29 March 2006

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Business Today

‘Amoral familism’ root cause of ‘your problems’ Boissevain tells the Today Seminar

Dutch social anthropologist Jeremy Boissevain’s stock-take of Malta, 50 years since his seminal work on the island, attracted great interest at the Today seminar organised by Mediatoday, held last week at the Palazzo Capua.
Boissevain told an audience of politicians, academics, entrepreneurs and other professionals, which included President Emeritus Guide de Marco and former Labour minister Lino Spiteri, entrepreneur Anglu Xuereb, and MPs Jeffrey Pullicion Orlando and Evarist Bartolo, that Malta was in urgent need for systematic thinking about social trends. “Thirty-two years ago I gave a talk to the Institute of Directors, pointing to the urgent need to examine the likely long-range effects on your quality of life and of the steady increase in tourism. My conclusion then is still relevant.”
Boissevain’s analysis painted an unchanging picture of Malta’s growing landscape of development, which had sacrificed countryside and coastal areas for the profit of a few: “Your countryside and architectural heritage, your coastal zone, the sea surrounding you, even your underground water supply and the air you breathe, quite literally have been and sill are being raped, to put it harshly. They are being exploited for private gain.”
The anthropologist said the high-speed change from the latter days of the Labour government, where planning regulations were regularly flouted, to the change in government which led to the uncritical introduction of the free market, brought a greater privatisation of the environment. “In the course of this expansion, regulation were and are still being flouted.”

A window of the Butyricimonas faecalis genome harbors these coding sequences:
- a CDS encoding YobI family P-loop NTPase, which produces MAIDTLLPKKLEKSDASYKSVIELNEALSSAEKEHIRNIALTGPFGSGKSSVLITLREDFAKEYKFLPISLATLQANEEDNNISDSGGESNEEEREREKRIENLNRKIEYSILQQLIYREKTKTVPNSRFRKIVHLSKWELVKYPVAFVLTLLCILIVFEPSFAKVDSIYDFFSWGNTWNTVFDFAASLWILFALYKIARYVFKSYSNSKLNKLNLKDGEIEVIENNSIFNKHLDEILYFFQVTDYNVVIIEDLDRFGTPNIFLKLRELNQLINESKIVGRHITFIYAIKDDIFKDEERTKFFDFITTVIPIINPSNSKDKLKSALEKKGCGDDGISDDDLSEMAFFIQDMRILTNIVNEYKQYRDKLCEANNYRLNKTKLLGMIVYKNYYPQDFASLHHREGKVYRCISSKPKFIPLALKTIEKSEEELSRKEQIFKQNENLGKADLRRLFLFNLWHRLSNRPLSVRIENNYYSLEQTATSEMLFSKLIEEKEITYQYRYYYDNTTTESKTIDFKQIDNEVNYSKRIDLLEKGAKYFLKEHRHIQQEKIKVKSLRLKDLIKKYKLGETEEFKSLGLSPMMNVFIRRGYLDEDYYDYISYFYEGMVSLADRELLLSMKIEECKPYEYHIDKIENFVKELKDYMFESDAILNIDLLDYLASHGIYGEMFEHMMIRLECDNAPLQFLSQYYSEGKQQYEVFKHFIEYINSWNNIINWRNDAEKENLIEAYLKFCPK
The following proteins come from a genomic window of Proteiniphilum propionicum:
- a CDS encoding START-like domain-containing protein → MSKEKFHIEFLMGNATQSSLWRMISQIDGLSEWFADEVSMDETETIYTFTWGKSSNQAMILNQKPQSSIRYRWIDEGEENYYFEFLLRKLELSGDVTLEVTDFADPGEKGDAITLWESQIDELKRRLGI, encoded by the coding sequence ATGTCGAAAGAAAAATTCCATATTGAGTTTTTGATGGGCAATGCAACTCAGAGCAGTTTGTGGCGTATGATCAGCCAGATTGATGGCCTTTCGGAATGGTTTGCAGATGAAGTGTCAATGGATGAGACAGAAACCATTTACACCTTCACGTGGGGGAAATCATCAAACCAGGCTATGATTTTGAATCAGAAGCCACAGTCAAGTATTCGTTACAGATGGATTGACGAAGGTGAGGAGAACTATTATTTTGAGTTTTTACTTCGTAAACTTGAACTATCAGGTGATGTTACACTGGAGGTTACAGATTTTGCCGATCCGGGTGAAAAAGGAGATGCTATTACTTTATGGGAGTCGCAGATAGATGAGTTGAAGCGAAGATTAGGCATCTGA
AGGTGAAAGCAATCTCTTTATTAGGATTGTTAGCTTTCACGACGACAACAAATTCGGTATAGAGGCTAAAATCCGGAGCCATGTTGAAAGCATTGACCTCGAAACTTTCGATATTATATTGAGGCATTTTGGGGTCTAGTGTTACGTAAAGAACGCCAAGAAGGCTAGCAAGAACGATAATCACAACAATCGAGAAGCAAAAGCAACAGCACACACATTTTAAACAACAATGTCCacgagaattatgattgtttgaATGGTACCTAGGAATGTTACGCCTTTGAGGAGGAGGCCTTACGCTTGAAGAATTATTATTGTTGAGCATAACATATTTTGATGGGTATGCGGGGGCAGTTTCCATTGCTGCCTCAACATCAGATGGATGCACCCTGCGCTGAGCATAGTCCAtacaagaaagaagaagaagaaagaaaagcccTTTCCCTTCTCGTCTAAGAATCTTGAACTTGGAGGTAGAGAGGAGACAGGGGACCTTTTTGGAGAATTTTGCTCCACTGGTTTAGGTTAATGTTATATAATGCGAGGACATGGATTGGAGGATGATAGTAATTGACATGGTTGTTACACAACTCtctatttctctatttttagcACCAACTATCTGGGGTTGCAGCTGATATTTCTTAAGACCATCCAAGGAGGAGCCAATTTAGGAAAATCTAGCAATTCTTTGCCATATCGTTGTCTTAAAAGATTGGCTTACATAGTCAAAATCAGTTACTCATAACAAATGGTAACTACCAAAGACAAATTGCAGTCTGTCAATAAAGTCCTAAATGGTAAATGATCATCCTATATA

Boissevain attributed this reality to a widespread European ingrained habit of regarding all public space as a no-mans land. He also delved into one of his familiar themes – amoral familism – which condones the indiscriminate dumping of rubbish beyond one’s front door, in public spaces. Other factors he listed were a weak sense of heritage, the friends-of-friends syndrome, and the fear of retaliation for reporting against illegal activities.
Boissevain said academics in Malta generally maintain “quite a distance” from involvement with government policy. “Is this by choice or by design? I suspect that this reluctance to become involved has much to do with the more general endemic apprehension, if not fear of falling from grace with one of the parties, fear of some form of retribution for taking a stand against the policy of government, of party, fear of offending or jeopardising the careers of relatives. Perhaps not without reason, for the past has demonstrated that retaliation for taking a stand is not imaginary.”

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